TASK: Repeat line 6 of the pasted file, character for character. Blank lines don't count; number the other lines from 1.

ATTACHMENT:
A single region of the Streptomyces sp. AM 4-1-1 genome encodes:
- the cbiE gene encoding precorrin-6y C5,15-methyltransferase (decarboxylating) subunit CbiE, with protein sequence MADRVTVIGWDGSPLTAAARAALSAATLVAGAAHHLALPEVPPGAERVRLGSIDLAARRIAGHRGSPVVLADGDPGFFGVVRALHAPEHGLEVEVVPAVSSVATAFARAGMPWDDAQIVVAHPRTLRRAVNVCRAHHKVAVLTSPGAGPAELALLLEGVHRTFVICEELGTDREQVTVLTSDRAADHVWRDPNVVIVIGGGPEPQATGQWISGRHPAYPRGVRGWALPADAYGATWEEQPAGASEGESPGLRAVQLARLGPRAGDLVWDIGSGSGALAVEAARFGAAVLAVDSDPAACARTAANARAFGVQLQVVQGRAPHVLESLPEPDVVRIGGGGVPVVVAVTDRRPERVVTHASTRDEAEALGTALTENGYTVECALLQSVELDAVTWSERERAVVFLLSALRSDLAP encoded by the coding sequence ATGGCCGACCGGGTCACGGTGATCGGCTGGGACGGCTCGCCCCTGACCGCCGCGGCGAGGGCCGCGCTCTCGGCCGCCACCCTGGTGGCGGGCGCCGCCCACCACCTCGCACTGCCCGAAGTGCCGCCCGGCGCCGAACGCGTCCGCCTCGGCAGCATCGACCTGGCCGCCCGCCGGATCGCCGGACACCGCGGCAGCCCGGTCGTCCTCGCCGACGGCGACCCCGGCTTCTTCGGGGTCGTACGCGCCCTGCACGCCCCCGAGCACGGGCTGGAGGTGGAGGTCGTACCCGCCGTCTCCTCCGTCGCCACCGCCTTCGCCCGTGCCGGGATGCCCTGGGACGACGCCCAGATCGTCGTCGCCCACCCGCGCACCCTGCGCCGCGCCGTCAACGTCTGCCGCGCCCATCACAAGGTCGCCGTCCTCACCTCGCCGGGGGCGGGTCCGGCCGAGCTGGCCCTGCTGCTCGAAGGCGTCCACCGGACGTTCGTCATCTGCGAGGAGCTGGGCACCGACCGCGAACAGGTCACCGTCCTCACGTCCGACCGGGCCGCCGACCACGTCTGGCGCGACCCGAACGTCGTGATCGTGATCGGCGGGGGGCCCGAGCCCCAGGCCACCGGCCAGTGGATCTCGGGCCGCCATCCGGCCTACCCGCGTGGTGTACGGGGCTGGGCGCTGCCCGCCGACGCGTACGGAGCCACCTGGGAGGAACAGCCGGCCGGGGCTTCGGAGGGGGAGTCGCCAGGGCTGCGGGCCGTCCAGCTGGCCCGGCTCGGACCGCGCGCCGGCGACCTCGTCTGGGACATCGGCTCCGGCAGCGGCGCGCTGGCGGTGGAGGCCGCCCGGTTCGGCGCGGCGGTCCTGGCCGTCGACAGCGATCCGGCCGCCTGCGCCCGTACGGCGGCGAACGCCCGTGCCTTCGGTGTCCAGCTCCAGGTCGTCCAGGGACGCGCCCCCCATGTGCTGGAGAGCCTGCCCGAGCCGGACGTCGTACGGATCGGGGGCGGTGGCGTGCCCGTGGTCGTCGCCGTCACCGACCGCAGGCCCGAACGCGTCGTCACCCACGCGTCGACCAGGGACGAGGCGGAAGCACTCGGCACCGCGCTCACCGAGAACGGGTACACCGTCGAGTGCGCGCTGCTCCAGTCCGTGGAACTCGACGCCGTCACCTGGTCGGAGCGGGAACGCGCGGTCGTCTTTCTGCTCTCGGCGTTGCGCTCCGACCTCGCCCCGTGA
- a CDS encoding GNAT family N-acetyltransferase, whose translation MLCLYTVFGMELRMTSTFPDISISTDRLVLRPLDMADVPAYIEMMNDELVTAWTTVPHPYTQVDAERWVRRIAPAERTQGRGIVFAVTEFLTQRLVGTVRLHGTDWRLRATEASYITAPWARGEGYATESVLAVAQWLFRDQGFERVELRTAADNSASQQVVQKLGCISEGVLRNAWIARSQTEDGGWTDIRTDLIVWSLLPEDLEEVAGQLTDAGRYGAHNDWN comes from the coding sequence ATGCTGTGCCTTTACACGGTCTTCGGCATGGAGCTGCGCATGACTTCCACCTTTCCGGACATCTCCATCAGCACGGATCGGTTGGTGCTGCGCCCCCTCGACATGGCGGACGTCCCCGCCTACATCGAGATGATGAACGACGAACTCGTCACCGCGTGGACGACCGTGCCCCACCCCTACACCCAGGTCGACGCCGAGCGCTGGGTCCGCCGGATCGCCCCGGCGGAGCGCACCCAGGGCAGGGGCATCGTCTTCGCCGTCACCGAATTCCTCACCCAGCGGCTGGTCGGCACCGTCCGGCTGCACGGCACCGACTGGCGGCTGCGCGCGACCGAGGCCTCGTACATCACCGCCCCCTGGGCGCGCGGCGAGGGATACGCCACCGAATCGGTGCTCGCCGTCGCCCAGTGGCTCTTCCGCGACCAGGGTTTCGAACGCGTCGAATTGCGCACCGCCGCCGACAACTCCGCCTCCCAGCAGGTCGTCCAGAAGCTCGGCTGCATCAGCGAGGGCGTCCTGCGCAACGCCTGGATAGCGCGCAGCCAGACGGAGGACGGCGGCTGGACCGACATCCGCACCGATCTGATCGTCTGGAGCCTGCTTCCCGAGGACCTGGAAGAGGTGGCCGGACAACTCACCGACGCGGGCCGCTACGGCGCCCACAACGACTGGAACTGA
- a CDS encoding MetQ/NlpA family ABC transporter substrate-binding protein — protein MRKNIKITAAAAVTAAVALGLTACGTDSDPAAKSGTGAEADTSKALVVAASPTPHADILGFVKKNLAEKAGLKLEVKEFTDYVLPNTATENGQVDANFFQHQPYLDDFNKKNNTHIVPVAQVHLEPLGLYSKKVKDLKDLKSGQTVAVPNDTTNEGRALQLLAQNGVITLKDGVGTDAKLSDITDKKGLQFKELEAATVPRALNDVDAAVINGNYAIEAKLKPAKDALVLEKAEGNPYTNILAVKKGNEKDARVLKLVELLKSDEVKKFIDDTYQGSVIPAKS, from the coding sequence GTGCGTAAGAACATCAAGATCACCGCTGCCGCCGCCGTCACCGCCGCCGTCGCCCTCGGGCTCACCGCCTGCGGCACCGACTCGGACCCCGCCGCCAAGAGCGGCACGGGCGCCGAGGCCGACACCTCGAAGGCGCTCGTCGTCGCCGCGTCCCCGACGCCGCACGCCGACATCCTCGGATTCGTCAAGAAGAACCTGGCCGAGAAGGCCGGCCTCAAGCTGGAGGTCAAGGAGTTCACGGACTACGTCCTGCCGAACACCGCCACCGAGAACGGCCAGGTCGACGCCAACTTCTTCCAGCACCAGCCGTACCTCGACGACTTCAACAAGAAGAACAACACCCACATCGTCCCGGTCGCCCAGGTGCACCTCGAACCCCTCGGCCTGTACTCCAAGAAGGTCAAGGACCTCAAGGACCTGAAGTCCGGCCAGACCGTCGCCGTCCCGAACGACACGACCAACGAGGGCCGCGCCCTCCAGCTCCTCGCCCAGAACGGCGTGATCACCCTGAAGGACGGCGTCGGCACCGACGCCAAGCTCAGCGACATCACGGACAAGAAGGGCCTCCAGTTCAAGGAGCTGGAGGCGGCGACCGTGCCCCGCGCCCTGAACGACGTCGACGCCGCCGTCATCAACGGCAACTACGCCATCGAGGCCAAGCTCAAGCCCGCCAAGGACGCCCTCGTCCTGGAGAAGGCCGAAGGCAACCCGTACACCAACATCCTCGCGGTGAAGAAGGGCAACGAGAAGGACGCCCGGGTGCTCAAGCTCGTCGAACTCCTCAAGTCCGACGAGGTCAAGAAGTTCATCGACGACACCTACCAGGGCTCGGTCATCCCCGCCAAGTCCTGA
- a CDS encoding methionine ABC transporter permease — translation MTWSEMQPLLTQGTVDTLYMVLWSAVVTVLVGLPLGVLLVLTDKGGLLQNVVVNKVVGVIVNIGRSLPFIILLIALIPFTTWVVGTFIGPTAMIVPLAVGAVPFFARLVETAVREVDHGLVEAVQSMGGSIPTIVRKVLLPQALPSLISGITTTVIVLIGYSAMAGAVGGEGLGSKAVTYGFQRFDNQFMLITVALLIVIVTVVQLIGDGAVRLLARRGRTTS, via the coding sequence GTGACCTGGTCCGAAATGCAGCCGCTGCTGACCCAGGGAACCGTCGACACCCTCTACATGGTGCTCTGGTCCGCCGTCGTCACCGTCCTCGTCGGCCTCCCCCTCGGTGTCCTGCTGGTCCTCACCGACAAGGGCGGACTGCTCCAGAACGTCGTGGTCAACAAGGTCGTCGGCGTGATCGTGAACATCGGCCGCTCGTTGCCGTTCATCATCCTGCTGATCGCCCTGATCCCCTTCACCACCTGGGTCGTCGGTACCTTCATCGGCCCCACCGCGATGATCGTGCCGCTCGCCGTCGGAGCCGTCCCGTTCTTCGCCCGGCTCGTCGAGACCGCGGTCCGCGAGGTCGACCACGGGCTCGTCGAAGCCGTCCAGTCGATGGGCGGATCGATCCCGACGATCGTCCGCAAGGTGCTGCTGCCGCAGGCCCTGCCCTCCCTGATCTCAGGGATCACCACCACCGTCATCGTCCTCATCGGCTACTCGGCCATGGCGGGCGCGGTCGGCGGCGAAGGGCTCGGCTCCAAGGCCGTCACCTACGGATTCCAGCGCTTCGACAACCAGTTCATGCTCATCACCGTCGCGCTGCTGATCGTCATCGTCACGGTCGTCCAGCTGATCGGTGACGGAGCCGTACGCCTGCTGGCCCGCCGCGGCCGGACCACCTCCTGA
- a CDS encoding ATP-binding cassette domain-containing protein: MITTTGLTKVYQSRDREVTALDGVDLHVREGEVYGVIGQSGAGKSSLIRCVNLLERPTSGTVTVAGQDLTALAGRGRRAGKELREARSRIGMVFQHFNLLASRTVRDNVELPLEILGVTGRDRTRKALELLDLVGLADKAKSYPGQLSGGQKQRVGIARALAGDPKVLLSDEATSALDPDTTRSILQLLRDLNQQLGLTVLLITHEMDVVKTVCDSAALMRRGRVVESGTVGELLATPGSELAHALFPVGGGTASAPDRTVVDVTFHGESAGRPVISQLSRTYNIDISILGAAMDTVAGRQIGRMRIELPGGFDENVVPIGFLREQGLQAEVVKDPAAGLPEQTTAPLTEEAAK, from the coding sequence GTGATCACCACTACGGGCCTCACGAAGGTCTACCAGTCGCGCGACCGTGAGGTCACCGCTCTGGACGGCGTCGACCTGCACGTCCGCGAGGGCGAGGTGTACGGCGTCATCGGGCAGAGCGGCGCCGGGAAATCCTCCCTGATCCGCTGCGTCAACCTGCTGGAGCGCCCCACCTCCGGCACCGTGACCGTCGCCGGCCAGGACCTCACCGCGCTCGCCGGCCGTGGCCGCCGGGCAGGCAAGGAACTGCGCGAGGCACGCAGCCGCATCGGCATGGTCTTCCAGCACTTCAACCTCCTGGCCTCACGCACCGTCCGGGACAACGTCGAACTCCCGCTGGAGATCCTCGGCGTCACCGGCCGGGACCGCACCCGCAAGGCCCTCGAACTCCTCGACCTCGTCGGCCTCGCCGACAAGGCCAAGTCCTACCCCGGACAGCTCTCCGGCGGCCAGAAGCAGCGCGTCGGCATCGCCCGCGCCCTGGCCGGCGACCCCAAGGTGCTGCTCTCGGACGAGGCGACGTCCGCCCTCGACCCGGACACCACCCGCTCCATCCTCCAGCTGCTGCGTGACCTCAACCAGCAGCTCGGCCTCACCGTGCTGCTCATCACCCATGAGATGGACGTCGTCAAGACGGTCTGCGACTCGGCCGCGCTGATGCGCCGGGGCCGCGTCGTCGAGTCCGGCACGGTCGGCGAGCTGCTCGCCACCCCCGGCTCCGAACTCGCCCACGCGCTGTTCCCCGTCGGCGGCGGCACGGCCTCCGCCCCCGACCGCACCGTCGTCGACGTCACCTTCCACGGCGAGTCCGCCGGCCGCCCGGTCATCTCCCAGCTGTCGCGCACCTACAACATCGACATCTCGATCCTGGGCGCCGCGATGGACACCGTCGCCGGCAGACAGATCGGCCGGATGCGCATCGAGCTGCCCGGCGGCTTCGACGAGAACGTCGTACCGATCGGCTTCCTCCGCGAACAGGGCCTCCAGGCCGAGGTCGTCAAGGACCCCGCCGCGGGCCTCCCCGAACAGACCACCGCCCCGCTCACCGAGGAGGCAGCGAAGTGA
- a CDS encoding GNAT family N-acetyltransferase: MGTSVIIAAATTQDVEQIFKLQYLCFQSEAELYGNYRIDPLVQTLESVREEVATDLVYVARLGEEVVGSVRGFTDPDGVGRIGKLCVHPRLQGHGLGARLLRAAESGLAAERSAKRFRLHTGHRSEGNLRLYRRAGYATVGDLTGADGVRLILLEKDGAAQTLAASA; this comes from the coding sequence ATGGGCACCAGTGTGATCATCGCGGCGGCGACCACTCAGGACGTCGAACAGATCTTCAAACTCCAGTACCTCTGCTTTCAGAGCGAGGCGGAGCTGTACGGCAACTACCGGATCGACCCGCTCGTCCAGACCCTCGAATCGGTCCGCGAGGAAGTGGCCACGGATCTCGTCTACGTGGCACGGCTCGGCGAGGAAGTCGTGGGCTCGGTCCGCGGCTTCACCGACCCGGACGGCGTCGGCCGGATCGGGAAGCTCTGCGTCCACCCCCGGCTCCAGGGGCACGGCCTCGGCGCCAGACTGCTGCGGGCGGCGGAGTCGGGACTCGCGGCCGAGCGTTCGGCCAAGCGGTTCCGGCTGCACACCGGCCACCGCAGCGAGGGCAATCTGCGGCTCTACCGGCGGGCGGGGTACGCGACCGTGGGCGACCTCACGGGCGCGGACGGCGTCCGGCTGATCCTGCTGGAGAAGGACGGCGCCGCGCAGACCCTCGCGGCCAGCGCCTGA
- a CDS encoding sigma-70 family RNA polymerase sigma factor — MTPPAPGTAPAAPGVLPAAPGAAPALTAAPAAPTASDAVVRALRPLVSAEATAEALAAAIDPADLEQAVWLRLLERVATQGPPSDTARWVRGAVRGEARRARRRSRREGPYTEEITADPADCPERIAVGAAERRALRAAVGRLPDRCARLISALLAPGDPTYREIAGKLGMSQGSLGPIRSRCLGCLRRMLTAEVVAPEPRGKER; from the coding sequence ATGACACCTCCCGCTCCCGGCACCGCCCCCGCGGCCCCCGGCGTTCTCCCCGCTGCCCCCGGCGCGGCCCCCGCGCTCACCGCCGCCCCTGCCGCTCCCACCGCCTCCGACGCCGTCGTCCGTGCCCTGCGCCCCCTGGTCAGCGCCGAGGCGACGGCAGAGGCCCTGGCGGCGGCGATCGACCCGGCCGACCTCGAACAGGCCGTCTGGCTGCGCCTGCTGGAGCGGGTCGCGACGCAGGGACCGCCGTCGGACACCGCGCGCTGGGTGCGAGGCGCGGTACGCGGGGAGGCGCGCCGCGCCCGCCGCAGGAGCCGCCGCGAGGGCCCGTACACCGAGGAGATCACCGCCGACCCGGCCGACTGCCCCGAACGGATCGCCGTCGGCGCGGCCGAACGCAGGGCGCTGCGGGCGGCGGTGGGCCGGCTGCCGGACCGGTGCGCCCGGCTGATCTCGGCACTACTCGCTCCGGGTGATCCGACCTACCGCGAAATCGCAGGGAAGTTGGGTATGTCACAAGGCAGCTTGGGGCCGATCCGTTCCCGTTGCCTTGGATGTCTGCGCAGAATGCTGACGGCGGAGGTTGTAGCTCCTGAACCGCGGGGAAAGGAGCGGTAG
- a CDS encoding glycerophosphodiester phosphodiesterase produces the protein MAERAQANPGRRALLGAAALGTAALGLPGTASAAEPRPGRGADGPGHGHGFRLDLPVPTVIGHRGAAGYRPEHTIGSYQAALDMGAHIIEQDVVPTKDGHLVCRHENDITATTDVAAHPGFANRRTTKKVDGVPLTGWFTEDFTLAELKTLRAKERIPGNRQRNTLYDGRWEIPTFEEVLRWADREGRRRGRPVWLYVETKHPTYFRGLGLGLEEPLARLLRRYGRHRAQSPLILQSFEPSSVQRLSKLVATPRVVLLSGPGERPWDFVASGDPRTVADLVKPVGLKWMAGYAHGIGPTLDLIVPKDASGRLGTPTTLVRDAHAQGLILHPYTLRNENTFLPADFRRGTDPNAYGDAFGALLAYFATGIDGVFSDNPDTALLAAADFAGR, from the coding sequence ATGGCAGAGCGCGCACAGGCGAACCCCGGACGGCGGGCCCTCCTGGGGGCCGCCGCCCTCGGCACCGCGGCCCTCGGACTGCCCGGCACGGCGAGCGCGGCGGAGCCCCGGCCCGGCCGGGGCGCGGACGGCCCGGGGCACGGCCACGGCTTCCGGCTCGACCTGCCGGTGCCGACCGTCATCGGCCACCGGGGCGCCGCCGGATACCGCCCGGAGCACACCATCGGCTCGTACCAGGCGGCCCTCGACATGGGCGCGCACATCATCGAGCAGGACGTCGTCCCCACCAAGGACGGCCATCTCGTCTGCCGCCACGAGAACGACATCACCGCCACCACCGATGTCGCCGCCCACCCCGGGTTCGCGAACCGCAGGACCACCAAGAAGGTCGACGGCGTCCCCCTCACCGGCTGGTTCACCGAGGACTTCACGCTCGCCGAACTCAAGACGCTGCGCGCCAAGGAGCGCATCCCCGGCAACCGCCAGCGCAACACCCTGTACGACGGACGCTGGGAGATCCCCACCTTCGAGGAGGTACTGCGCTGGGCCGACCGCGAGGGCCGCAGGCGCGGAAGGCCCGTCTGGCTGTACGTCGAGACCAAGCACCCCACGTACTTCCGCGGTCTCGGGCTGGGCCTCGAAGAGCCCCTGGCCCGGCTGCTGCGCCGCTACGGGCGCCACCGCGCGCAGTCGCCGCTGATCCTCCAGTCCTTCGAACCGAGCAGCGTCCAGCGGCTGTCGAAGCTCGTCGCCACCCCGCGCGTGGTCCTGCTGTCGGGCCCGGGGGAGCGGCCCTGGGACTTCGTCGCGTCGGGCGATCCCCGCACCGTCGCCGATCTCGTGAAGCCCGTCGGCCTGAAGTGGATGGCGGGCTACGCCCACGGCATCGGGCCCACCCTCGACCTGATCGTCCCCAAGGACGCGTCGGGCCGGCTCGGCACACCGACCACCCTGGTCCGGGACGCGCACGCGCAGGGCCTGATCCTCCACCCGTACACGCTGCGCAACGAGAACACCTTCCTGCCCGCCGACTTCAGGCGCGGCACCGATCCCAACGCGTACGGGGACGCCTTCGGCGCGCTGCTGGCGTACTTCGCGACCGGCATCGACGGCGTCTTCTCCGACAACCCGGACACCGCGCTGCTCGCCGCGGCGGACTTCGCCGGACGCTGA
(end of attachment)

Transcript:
- a CDS encoding ATP-binding cassette domain-containing protein: MITTTGLTKVYQSRDREVTALDGVDLHVREGEVYGVIGQSGAGKSSLIRCVNLLERPTSGTVTVAGQDLTALAGRGRRAGKELREARSRIGMVFQHFNLLASRTVRDNVELPLEILGVTGRDRTRKALELLDLVGLADKAKSYPGQLSGGQKQRVGIARALAGDPKVLLSDEATSALDPDTTRSILQLLRDLNQQLGLTVLLITHEMDVVKTVCDSAALMRRGRVVESGTVGELLATPGSELAHALFPVGGGTASAPDRTVVDVTFHGESAGRPVISQLSRTYNIDISILGAAMDTVAGRQIGRMRIELPGGFDENVVPIGFLREQGLQAEVVKDPAAGLPEQTTAPLTEEAAK, from the coding sequence GTGATCACCACTACGGGCCTCACGAAGGTCTACCAGTCGCGCGACCGTGAGGTCACCGCTCTGGACGGCGTCGACCTGCACGTCCGCGAGGGCGAGGTGTACGGCGTCATCGGGCAGAGCGGCGCCGGGAAATCCTCCCTGATCCGCTGCGTCAACCTGCTGGAGCGCCCCACCTCCGGCACCGTGACCGTCGCCGGCCAGGACCTCACCGCGCTCGCCGGCCGTGGCCGCCGGGCAGGCAAGGAACTGCGCGAGGCACGCAGCCGCATCGGCATGGTCTTCCAGCACTTCAACCTCCTGGCCTCACGCACCGTCCGGGACAACGTCGAACTCCCGCTGGAGATCCTCGGCGTCACCGGCCGGGACCGCACCCGCAAGGCCCTCGAACTCCTCGACCTCGTCGGCCTCGCCGACAAGGCCAAGTCCTACCCCGGACAGCTCTCCGGCGGCCAGAAGCAGCGCGTCGGCATCGCCCGCGCCCTGGCCGGCGACCCCAAGGTGCTGCTCTCGGACGAGGCGACGTCCGCCCTCGACCCGGACACCACCCGCTCCATCCTCCAGCTGCTGCGTGACCTCAACCAGCAGCTCGGCCTCACCGTGCTGCTCATCACCCATGAGATGGACGTCGTCAAGACGGTCTGCGACTCGGCCGCGCTGATGCGCCGGGGCCGCGTCGTCGAGTCCGGCACGGTCGGCGAGCTGCTCGCCACCCCCGGCTCCGAACTCGCCCACGCGCTGTTCCCCGTCGGCGGCGGCACGGCCTCCGCCCCCGACCGCACCGTCGTCGACGTCACCTTCCACGGCGAGTCCGCCGGCCGCCCGGTCATCTCCCAGCTGTCGCGCACCTACAACATCGACATCTCGATCCTGGGCGCCGCGATGGACACCGTCGCCGGCAGACAGATCGGCCGGATGCGCATCGAGCTGCCCGGCGGCTTCGACGAGAACGTCGTACCGATCGGCTTCCTCCGCGAACAGGGCCTCCAGGCCGAGGTCGTCAAGGACCCCGCCGCGGGCCTCCCCGAACAGACCACCGCCCCGCTCACCGAGGAGGCAGCGAAGTGA